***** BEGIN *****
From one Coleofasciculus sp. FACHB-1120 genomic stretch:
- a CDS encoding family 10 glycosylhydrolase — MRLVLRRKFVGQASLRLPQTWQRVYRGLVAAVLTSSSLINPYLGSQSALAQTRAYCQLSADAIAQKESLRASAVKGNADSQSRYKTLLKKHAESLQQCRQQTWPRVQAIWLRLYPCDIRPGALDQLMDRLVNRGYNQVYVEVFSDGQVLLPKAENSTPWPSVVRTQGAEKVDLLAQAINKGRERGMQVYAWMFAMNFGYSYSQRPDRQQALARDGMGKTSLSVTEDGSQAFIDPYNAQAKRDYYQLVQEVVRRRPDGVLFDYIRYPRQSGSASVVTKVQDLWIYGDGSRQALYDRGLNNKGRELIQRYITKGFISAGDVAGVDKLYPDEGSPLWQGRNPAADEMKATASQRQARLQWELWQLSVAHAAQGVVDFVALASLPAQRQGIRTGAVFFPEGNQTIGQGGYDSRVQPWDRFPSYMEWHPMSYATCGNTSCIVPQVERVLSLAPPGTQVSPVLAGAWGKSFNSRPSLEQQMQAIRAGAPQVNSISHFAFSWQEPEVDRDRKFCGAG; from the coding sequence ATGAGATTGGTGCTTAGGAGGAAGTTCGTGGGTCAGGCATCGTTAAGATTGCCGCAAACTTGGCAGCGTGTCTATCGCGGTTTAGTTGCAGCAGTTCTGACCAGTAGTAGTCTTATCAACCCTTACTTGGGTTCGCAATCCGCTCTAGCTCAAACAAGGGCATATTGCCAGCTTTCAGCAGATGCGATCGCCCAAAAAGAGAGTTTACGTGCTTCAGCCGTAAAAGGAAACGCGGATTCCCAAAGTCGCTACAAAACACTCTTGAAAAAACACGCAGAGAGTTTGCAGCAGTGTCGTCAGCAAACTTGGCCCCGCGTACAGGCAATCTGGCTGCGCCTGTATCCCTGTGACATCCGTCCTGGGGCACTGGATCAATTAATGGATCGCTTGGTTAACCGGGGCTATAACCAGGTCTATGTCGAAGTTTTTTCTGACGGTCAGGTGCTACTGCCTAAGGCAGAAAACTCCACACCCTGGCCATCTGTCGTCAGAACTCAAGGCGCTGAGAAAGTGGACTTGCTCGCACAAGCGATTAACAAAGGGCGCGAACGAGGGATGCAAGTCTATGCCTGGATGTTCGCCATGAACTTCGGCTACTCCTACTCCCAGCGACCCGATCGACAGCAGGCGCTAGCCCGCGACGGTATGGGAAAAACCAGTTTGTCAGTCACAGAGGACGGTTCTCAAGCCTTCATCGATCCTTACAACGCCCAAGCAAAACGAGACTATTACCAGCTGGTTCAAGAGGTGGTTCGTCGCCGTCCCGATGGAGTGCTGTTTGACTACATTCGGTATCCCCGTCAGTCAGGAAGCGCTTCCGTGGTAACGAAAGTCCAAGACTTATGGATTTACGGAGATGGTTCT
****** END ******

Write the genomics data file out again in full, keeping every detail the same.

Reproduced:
From one Coleofasciculus sp. FACHB-1120 genomic stretch:
- a CDS encoding family 10 glycosylhydrolase — MRLVLRRKFVGQASLRLPQTWQRVYRGLVAAVLTSSSLINPYLGSQSALAQTRAYCQLSADAIAQKESLRASAVKGNADSQSRYKTLLKKHAESLQQCRQQTWPRVQAIWLRLYPCDIRPGALDQLMDRLVNRGYNQVYVEVFSDGQVLLPKAENSTPWPSVVRTQGAEKVDLLAQAINKGRERGMQVYAWMFAMNFGYSYSQRPDRQQALARDGMGKTSLSVTEDGSQAFIDPYNAQAKRDYYQLVQEVVRRRPDGVLFDYIRYPRQSGSASVVTKVQDLWIYGDGSRQALYDRGLNNKGRELIQRYITKGFISAGDVAGVDKLYPDEGSPLWQGRNPAADEMKATASQRQARLQWELWQLSVAHAAQGVVDFVALASLPAQRQGIRTGAVFFPEGNQTIGQGGYDSRVQPWDRFPSYMEWHPMSYATCGNTSCIVPQVERVLSLAPPGTQVSPVLAGAWGKSFNSRPSLEQQMQAIRAGAPQVNSISHFAFSWQEPEVDRDRKFCGAG; from the coding sequence ATGAGATTGGTGCTTAGGAGGAAGTTCGTGGGTCAGGCATCGTTAAGATTGCCGCAAACTTGGCAGCGTGTCTATCGCGGTTTAGTTGCAGCAGTTCTGACCAGTAGTAGTCTTATCAACCCTTACTTGGGTTCGCAATCCGCTCTAGCTCAAACAAGGGCATATTGCCAGCTTTCAGCAGATGCGATCGCCCAAAAAGAGAGTTTACGTGCTTCAGCCGTAAAAGGAAACGCGGATTCCCAAAGTCGCTACAAAACACTCTTGAAAAAACACGCAGAGAGTTTGCAGCAGTGTCGTCAGCAAACTTGGCCCCGCGTACAGGCAATCTGGCTGCGCCTGTATCCCTGTGACATCCGTCCTGGGGCACTGGATCAATTAATGGATCGCTTGGTTAACCGGGGCTATAACCAGGTCTATGTCGAAGTTTTTTCTGACGGTCAGGTGCTACTGCCTAAGGCAGAAAACTCCACACCCTGGCCATCTGTCGTCAGAACTCAAGGCGCTGAGAAAGTGGACTTGCTCGCACAAGCGATTAACAAAGGGCGCGAACGAGGGATGCAAGTCTATGCCTGGATGTTCGCCATGAACTTCGGCTACTCCTACTCCCAGCGACCCGATCGACAGCAGGCGCTAGCCCGCGACGGTATGGGAAAAACCAGTTTGTCAGTCACAGAGGACGGTTCTCAAGCCTTCATCGATCCTTACAACGCCCAAGCAAAACGAGACTATTACCAGCTGGTTCAAGAGGTGGTTCGTCGCCGTCCCGATGGAGTGCTGTTTGACTACATTCGGTATCCCCGTCAGTCAGGAAGCGCTTCCGTGGTAACGAAAGTCCAAGACTTATGGATTTACGGAGATGGTTCT